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Neural mechanisms underlying neurooptometric rehabilitation following traumatic brain injury

Authors Hudac C, Kota, Nedrow, Molfese D

Received 12 October 2011

Accepted for publication 25 November 2011

Published 19 January 2012 Volume 2012:4 Pages 1—12

DOI https://doi.org/10.2147/EB.S27290

Review by Single-blind

Peer reviewer comments 4


Caitlin M Hudac1, Srinivas Kota1, James L Nedrow2, Dennis L Molfese1,3
1Department of Psychology, University of Nebraska-Lincoln, 2Oculi Vision Rehabilitation, 3Center for Brain, Biology, and Behavior, University of Nebraska-Lincoln, Lincoln, NE

Abstract: Mild to severe traumatic brain injuries have lasting effects on everyday functioning. Issues relating to sensory problems are often overlooked or not addressed until well after the onset of the injury. In particular, vision problems related to ambient vision and the magnocellular pathway often result in posttrauma vision syndrome or visual midline shift syndrome. Symptoms from these syndromes are not restricted to the visual domain. Patients commonly experience proprioceptive, kinesthetic, vestibular, cognitive, and language problems. Neurooptometric rehabilitation often entails the use of corrective lenses, prisms, and binasal occlusion to accommodate the unstable magnocellular system. However, little is known regarding the neural mechanisms engaged during neurooptometric rehabilitation, nor how these mechanisms impact other domains. Event-related potentials from noninvasive electrophysiological recordings can be used to assess rehabilitation progress in patients. In this case report, high-density visual event-related potentials were recorded from one patient with posttrauma vision syndrome and secondary visual midline shift syndrome during a pattern reversal task, both with and without prisms. Results indicate that two factors occurring during the end portion of the P148 component (168–256 milliseconds poststimulus onset) map onto two separate neural systems that were engaged with and without neurooptometric rehabilitation. Without prisms, neural sources within somatosensory, language, and executive brain regions engage inefficient magnocellular system processing. However, when corrective prisms were worn, primary visual areas were appropriately engaged. The impact of using early neurooptometric rehabilitation for posttrauma vision syndrome, visual midline shift syndrome, and other similar subtle vision disorders to support neural reorganization is discussed.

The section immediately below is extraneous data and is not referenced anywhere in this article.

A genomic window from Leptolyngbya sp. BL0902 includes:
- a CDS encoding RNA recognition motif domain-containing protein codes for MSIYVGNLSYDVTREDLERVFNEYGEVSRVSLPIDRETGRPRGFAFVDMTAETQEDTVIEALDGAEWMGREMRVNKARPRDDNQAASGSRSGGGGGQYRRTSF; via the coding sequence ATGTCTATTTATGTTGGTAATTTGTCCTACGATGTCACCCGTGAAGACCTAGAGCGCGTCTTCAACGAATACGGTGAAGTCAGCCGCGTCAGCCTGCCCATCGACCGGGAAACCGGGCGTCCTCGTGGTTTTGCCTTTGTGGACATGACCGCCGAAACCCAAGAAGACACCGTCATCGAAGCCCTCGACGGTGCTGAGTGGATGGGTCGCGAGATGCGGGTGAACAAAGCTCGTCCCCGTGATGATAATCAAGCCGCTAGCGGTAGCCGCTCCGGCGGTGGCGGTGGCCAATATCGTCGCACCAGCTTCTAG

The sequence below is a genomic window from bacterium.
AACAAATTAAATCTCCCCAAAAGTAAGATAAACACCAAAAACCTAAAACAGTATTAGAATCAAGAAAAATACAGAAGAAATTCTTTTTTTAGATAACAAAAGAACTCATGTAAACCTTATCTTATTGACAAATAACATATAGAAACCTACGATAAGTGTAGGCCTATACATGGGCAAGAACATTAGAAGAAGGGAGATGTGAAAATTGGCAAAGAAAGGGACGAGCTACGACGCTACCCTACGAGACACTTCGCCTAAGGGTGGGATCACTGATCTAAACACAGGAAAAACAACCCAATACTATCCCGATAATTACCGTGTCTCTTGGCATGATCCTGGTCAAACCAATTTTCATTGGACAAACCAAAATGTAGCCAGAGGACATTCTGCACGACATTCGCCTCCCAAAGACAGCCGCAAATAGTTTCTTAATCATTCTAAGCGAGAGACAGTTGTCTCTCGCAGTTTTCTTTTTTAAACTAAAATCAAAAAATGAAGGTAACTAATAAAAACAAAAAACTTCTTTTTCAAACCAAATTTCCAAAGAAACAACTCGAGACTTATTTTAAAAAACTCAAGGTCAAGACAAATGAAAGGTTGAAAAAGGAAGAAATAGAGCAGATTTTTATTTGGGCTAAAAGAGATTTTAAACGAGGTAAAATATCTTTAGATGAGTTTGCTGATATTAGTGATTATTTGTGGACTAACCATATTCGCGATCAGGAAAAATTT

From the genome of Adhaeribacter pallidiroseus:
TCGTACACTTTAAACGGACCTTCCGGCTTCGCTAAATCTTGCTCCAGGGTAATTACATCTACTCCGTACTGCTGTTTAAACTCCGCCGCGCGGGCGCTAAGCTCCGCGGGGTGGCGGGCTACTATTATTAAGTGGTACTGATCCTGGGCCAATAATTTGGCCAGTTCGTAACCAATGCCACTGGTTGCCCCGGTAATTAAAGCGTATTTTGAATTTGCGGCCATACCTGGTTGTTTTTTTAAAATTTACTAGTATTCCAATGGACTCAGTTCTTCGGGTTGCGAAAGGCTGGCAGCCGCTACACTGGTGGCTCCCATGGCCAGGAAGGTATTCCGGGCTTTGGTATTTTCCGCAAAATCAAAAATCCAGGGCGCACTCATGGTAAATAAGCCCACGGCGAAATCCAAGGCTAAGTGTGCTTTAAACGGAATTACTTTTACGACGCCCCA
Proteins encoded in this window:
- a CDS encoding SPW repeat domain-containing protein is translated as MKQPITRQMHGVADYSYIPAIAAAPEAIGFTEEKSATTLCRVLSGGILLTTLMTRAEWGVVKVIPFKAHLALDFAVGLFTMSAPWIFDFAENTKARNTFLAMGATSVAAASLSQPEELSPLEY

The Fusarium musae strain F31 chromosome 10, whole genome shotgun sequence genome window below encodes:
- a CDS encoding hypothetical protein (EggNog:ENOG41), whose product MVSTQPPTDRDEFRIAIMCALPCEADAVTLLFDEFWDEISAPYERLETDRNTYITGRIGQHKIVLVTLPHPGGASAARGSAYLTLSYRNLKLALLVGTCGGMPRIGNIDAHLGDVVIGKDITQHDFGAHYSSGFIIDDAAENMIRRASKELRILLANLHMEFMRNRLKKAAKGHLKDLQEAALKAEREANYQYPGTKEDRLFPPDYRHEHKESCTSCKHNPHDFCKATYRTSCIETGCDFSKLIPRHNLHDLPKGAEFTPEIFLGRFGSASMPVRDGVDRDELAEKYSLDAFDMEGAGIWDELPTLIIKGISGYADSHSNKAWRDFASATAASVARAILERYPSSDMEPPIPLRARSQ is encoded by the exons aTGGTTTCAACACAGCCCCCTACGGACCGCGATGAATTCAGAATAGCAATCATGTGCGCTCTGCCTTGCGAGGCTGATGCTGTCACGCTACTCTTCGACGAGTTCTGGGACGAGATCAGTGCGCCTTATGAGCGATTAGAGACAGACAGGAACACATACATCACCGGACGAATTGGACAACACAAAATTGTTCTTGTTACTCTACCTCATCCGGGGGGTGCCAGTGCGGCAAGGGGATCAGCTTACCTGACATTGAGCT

Keywords: traumatic brain injury, posttrauma vision syndrome, visual midline shift syndrome, visual event-related potentials, source localization, neural reorganization

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